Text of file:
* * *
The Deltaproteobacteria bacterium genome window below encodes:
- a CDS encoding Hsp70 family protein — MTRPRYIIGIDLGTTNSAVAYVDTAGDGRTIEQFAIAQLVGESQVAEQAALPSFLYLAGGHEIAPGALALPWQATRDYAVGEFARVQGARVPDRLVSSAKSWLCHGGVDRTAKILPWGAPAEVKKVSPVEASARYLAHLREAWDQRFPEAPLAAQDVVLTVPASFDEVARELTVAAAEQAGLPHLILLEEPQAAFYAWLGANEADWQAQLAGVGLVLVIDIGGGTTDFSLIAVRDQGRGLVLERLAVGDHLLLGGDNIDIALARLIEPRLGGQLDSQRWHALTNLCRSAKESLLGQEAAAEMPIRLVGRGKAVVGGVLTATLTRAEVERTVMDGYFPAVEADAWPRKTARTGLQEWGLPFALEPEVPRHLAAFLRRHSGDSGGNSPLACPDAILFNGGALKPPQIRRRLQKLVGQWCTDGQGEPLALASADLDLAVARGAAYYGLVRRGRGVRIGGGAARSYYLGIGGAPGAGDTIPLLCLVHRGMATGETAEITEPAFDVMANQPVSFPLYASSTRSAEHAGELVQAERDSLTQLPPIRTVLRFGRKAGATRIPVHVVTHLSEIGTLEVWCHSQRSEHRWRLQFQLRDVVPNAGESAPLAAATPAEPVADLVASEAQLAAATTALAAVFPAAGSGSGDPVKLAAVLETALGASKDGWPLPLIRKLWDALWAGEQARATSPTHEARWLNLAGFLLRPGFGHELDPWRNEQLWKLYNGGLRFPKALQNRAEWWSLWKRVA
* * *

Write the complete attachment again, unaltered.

The Deltaproteobacteria bacterium genome window below encodes:
- a CDS encoding Hsp70 family protein — MTRPRYIIGIDLGTTNSAVAYVDTAGDGRTIEQFAIAQLVGESQVAEQAALPSFLYLAGGHEIAPGALALPWQATRDYAVGEFARVQGARVPDRLVSSAKSWLCHGGVDRTAKILPWGAPAEVKKVSPVEASARYLAHLREAWDQRFPEAPLAAQDVVLTVPASFDEVARELTVAAAEQAGLPHLILLEEPQAAFYAWLGANEADWQAQLAGVGLVLVIDIGGGTTDFSLIAVRDQGRGLVLERLAVGDHLLLGGDNIDIALARLIEPRLGGQLDSQRWHALTNLCRSAKESLLGQEAAAEMPIRLVGRGKAVVGGVLTATLTRAEVERTVMDGYFPAVEADAWPRKTARTGLQEWGLPFALEPEVPRHLAAFLRRHSGDSGGNSPLACPDAILFNGGALKPPQIRRRLQKLVGQWCTDGQGEPLALASADLDLAVARGAAYYGLVRRGRGVRIGGGAARSYYLGIGGAPGAGDTIPLLCLVHRGMATGETAEITEPAFDVMANQPVSFPLYASSTRSAEHAGELVQAERDSLTQLPPIRTVLRFGRKAGATRIPVHVVTHLSEIGTLEVWCHSQRSEHRWRLQFQLRDVVPNAGESAPLAAATPAEPVADLVASEAQLAAATTALAAVFPAAGSGSGDPVKLAAVLETALGASKDGWPLPLIRKLWDALWAGEQARATSPTHEARWLNLAGFLLRPGFGHELDPWRNEQLWKLYNGGLRFPKALQNRAEWWSLWKRVA